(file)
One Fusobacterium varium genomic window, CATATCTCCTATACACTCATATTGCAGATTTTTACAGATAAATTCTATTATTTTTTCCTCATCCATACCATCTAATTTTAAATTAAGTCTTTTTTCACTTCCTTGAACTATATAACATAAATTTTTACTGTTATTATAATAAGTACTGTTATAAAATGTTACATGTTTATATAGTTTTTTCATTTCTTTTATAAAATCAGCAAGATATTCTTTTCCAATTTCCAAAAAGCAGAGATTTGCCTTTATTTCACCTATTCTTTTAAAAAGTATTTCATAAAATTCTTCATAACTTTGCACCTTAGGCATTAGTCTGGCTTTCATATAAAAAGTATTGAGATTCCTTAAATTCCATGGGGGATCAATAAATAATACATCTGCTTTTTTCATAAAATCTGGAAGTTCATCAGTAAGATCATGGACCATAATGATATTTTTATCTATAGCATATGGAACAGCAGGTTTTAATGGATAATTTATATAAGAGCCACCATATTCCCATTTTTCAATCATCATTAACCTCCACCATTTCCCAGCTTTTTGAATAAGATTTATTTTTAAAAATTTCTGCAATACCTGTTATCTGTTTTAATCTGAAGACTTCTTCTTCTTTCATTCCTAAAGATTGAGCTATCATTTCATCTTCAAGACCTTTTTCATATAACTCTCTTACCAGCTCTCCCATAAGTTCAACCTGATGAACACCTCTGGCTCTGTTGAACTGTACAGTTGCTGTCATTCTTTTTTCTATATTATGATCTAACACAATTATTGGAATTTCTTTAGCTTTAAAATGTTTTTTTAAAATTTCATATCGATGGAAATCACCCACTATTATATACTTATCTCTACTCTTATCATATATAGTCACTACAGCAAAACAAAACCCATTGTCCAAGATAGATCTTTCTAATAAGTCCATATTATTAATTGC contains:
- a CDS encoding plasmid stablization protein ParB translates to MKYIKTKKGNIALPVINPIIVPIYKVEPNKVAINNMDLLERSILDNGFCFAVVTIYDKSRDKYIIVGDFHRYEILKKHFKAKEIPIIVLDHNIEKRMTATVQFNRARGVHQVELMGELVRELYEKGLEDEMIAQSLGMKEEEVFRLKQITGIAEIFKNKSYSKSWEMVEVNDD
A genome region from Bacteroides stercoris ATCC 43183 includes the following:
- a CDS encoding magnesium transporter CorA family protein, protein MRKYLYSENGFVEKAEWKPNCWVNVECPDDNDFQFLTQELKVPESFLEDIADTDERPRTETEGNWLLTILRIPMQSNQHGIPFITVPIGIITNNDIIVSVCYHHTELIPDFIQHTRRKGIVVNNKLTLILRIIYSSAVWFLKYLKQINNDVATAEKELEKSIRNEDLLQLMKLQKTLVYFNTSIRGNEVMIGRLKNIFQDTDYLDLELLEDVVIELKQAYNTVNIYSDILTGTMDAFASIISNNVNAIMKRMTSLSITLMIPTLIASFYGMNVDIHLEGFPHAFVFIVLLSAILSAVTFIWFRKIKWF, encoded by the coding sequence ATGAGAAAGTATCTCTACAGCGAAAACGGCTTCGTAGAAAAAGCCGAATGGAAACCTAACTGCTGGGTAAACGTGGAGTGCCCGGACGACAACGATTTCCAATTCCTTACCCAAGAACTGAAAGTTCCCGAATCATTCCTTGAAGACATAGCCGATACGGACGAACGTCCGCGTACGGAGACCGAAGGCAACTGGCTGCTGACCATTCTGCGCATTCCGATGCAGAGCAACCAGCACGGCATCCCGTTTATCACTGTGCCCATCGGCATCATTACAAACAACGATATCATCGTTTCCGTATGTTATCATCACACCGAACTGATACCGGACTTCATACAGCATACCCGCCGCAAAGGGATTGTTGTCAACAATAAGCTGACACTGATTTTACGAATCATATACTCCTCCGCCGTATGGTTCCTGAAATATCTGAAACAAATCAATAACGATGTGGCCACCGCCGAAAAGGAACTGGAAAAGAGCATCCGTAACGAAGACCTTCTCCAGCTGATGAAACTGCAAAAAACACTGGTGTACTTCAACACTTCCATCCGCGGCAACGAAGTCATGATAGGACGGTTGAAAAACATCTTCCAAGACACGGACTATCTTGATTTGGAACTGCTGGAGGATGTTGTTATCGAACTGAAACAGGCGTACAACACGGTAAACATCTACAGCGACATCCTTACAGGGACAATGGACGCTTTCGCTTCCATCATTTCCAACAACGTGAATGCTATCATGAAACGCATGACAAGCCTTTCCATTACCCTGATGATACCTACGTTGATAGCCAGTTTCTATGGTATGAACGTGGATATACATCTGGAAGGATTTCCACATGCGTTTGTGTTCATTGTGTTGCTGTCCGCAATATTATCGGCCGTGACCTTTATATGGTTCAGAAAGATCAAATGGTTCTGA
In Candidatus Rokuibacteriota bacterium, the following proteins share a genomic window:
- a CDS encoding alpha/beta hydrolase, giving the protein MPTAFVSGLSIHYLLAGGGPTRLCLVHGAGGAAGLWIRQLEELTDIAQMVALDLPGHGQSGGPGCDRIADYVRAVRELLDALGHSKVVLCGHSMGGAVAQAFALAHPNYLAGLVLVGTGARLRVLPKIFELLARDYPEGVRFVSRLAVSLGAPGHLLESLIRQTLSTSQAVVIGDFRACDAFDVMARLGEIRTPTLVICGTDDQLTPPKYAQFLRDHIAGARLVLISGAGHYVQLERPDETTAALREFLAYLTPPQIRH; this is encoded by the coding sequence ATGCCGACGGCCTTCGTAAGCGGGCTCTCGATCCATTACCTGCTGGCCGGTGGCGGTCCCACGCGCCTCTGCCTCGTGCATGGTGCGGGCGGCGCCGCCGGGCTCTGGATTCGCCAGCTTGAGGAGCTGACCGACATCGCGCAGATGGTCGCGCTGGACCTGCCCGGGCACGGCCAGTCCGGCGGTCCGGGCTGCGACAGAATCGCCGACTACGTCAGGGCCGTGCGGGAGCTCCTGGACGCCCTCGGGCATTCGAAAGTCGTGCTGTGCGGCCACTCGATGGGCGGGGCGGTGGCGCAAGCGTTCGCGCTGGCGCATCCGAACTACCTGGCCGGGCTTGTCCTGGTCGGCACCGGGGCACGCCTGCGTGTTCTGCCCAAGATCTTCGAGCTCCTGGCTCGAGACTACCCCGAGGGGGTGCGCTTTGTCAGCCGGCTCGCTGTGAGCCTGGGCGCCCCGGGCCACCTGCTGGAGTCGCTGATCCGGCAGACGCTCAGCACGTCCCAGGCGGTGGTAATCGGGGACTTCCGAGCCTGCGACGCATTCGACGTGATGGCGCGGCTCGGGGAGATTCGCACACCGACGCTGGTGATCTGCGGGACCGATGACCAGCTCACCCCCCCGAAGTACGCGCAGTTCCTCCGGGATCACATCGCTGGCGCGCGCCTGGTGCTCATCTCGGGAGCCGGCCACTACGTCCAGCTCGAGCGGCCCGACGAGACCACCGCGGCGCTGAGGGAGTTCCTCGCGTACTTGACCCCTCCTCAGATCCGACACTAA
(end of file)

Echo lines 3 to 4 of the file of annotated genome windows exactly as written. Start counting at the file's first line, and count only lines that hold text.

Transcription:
A genome region from Bacteroides stercoris ATCC 43183 includes the following:
- a CDS encoding magnesium transporter CorA family protein, protein MRKYLYSENGFVEKAEWKPNCWVNVECPDDNDFQFLTQELKVPESFLEDIADTDERPRTETEGNWLLTILRIPMQSNQHGIPFITVPIGIITNNDIIVSVCYHHTELIPDFIQHTRRKGIVVNNKLTLILRIIYSSAVWFLKYLKQINNDVATAEKELEKSIRNEDLLQLMKLQKTLVYFNTSIRGNEVMIGRLKNIFQDTDYLDLELLEDVVIELKQAYNTVNIYSDILTGTMDAFASIISNNVNAIMKRMTSLSITLMIPTLIASFYGMNVDIHLEGFPHAFVFIVLLSAILSAVTFIWFRKIKWF, encoded by the coding sequence ATGAGAAAGTATCTCTACAGCGAAAACGGCTTCGTAGAAAAAGCCGAATGGAAACCTAACTGCTGGGTAAACGTGGAGTGCCCGGACGACAACGATTTCCAATTCCTTACCCAAGAACTGAAAGTTCCCGAATCATTCCTTGAAGACATAGCCGATACGGACGAACGTCCGCGTACGGAGACCGAAGGCAACTGGCTGCTGACCATTCTGCGCATTCCGATGCAGAGCAACCAGCACGGCATCCCGTTTATCACTGTGCCCATCGGCATCATTACAAACAACGATATCATCGTTTCCGTATGTTATCATCACACCGAACTGATACCGGACTTCATACAGCATACCCGCCGCAAAGGGATTGTTGTCAACAATAAGCTGACACTGATTTTACGAATCATATACTCCTCCGCCGTATGGTTCCTGAAATATCTGAAACAAATCAATAACGATGTGGCCACCGCCGAAAAGGAACTGGAAAAGAGCATCCGTAACGAAGACCTTCTCCAGCTGATGAAACTGCAAAAAACACTGGTGTACTTCAACACTTCCATCCGCGGCAACGAAGTCATGATAGGACGGTTGAAAAACATCTTCCAAGACACGGACTATCTTGATTTGGAACTGCTGGAGGATGTTGTTATCGAACTGAAACAGGCGTACAACACGGTAAACATCTACAGCGACATCCTTACAGGGACAATGGACGCTTTCGCTTCCATCATTTCCAACAACGTGAATGCTATCATGAAACGCATGACAAGCCTTTCCATTACCCTGATGATACCTACGTTGATAGCCAGTTTCTATGGTATGAACGTGGATATACATCTGGAAGGATTTCCACATGCGTTTGTGTTCATTGTGTTGCTGTCCGCAATATTATCGGCCGTGACCTTTATATGGTTCAGAAAGATCAAATGGTTCTGA